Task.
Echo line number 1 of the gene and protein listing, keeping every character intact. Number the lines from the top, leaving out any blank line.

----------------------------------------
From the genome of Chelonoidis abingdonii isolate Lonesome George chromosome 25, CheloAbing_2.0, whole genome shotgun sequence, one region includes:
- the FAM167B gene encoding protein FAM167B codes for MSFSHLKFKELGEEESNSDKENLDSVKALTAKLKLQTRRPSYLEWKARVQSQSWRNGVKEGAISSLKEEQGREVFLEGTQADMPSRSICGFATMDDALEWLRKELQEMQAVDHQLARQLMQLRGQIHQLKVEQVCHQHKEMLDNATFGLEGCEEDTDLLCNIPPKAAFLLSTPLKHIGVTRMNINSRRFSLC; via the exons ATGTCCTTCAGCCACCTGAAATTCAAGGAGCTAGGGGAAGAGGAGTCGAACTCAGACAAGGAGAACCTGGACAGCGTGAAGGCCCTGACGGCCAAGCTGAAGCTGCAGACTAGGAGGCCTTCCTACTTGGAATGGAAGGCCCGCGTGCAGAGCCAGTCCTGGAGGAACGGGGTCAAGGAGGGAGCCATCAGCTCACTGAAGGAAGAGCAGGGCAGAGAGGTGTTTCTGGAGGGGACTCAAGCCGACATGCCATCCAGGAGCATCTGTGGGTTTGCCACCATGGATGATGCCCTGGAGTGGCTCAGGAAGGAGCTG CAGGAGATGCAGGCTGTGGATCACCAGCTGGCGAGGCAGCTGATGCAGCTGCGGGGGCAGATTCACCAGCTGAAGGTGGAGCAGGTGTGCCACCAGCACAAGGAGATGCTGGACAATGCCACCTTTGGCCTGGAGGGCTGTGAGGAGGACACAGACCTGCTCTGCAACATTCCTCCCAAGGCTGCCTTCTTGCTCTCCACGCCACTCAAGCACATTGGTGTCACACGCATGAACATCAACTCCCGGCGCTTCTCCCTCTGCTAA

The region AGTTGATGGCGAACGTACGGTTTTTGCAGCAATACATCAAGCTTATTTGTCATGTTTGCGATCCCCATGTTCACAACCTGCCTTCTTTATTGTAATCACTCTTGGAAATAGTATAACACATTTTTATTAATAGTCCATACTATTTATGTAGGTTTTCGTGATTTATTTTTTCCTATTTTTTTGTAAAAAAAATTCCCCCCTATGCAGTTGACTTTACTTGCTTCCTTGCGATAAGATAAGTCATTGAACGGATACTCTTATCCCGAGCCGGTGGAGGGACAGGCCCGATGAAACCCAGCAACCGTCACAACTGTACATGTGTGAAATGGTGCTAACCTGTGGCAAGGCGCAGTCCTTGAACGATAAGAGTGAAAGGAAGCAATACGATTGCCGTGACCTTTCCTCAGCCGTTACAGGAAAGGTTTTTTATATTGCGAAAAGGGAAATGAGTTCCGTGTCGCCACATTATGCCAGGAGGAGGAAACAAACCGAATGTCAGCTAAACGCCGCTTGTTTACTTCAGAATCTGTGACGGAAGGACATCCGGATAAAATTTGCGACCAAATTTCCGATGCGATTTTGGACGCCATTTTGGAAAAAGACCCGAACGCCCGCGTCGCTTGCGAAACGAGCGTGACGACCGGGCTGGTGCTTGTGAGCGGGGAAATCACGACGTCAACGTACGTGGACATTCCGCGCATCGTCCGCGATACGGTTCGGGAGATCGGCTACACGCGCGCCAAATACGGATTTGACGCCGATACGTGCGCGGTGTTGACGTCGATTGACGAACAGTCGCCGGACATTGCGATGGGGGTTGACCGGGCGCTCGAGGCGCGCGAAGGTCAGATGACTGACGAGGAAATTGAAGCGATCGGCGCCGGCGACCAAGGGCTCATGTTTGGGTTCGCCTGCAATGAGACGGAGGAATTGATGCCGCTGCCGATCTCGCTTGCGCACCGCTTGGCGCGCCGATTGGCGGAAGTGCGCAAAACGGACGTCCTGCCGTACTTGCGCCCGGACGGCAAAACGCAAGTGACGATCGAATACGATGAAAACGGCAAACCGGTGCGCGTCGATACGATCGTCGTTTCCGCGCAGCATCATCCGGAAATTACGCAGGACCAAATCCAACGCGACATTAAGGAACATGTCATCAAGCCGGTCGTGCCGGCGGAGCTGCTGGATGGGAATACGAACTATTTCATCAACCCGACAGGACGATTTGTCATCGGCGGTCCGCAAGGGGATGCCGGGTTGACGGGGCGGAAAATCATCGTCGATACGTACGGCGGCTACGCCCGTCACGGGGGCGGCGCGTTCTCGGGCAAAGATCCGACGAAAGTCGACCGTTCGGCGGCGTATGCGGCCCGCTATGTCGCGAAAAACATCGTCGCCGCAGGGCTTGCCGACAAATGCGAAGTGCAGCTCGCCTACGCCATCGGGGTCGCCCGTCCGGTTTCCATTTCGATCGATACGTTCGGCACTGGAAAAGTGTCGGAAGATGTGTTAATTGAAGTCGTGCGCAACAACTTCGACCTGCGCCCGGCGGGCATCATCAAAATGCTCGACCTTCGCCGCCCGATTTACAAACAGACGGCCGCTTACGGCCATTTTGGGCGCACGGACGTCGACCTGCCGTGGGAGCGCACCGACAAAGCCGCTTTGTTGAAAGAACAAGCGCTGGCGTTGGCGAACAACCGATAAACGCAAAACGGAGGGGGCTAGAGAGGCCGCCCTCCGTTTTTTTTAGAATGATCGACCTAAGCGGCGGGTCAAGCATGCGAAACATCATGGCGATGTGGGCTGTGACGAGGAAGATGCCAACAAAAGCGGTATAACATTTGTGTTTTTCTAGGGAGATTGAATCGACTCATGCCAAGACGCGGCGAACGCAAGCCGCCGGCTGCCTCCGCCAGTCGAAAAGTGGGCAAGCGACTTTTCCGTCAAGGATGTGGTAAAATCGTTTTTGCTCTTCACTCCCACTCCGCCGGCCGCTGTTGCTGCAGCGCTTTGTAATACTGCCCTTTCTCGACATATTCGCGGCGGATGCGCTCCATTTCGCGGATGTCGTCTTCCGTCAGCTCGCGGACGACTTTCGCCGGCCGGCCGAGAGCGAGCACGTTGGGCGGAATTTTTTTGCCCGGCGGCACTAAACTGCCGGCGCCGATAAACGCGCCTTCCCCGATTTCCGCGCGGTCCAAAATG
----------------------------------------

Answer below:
From the genome of Chelonoidis abingdonii isolate Lonesome George chromosome 25, CheloAbing_2.0, whole genome shotgun sequence, one region includes: